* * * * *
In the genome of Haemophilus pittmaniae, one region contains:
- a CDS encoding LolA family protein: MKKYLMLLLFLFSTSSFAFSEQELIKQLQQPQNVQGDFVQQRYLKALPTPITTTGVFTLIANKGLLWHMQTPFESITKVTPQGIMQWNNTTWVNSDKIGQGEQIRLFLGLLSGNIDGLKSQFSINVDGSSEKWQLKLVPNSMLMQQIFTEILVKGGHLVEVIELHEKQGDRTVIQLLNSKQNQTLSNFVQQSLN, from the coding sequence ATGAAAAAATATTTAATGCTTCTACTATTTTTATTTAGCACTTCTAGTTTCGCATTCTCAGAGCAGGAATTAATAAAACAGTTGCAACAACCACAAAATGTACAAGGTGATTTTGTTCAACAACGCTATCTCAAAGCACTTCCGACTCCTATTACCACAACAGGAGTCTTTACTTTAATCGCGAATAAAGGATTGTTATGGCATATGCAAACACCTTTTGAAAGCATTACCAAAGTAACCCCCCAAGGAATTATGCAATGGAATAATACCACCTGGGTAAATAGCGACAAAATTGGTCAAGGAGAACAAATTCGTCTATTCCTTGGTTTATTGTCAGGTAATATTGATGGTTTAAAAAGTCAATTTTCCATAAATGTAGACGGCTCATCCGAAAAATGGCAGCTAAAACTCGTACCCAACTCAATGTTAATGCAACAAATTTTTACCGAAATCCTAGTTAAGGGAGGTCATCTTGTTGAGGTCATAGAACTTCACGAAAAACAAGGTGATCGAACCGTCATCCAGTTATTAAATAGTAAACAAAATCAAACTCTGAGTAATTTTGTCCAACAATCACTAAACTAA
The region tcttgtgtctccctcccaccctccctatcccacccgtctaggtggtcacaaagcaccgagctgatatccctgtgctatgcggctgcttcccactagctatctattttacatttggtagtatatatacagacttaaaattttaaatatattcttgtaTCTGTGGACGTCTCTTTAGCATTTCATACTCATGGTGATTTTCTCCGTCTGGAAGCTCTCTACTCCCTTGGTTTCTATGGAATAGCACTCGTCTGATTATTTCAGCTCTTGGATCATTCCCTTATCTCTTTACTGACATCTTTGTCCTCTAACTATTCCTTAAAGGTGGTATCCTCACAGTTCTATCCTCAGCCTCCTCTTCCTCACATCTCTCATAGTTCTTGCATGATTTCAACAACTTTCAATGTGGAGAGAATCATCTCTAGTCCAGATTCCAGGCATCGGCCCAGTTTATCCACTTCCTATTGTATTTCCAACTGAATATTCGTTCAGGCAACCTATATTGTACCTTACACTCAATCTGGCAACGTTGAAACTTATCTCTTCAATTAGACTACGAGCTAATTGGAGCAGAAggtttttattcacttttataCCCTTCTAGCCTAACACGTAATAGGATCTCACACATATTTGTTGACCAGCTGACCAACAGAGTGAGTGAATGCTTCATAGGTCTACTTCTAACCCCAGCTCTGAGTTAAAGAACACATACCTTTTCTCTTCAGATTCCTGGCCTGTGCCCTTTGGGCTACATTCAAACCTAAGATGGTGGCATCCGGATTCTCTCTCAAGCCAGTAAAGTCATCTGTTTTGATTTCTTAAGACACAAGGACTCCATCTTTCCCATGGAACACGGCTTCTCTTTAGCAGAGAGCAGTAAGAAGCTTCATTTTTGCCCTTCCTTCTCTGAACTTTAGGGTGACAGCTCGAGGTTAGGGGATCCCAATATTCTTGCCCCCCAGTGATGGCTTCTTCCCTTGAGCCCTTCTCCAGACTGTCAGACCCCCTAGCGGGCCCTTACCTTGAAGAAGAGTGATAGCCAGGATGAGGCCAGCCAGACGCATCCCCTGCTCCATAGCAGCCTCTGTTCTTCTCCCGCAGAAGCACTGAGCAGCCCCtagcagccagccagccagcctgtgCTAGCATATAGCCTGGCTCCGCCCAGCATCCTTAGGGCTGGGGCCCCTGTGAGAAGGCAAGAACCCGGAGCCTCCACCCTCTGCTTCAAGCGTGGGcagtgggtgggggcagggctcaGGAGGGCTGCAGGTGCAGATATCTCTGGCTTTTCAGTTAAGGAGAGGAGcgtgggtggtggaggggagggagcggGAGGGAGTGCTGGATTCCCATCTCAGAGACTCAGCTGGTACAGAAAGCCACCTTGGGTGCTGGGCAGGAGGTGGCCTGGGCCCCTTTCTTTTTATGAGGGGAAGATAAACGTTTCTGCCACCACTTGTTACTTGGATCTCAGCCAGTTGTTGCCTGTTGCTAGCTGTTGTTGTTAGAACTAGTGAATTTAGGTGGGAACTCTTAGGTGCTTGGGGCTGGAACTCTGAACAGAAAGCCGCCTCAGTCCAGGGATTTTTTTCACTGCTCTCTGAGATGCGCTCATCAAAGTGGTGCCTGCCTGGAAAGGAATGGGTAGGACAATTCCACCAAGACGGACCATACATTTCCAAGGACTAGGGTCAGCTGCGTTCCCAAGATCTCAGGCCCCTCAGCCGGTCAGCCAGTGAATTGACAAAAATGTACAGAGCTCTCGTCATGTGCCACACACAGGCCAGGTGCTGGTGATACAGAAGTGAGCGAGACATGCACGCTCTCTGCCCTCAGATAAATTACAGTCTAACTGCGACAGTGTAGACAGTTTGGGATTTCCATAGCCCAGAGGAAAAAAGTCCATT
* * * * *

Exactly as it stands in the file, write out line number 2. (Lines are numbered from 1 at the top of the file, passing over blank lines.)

- a CDS encoding LolA family protein: MKKYLMLLLFLFSTSSFAFSEQELIKQLQQPQNVQGDFVQQRYLKALPTPITTTGVFTLIANKGLLWHMQTPFESITKVTPQGIMQWNNTTWVNSDKIGQGEQIRLFLGLLSGNIDGLKSQFSINVDGSSEKWQLKLVPNSMLMQQIFTEILVKGGHLVEVIELHEKQGDRTVIQLLNSKQNQTLSNFVQQSLN, from the coding sequence ATGAAAAAATATTTAATGCTTCTACTATTTTTATTTAGCACTTCTAGTTTCGCATTCTCAGAGCAGGAATTAATAAAACAGTTGCAACAACCACAAAATGTACAAGGTGATTTTGTTCAACAACGCTATCTCAAAGCACTTCCGACTCCTATTACCACAACAGGAGTCTTTACTTTAATCGCGAATAAAGGATTGTTATGGCATATGCAAACACCTTTTGAAAGCATTACCAAAGTAACCCCCCAAGGAATTATGCAATGGAATAATACCACCTGGGTAAATAGCGACAAAATTGGTCAAGGAGAACAAATTCGTCTATTCCTTGGTTTATTGTCAGGTAATATTGATGGTTTAAAAAGTCAATTTTCCATAAATGTAGACGGCTCATCCGAAAAATGGCAGCTAAAACTCGTACCCAACTCAATGTTAATGCAACAAATTTTTACCGAAATCCTAGTTAAGGGAGGTCATCTTGTTGAGGTCATAGAACTTCACGAAAAACAAGGTGATCGAACCGTCATCCAGTTATTAAATAGTAAACAAAATCAAACTCTGAGTAATTTTGTCCAACAATCACTAAACTAA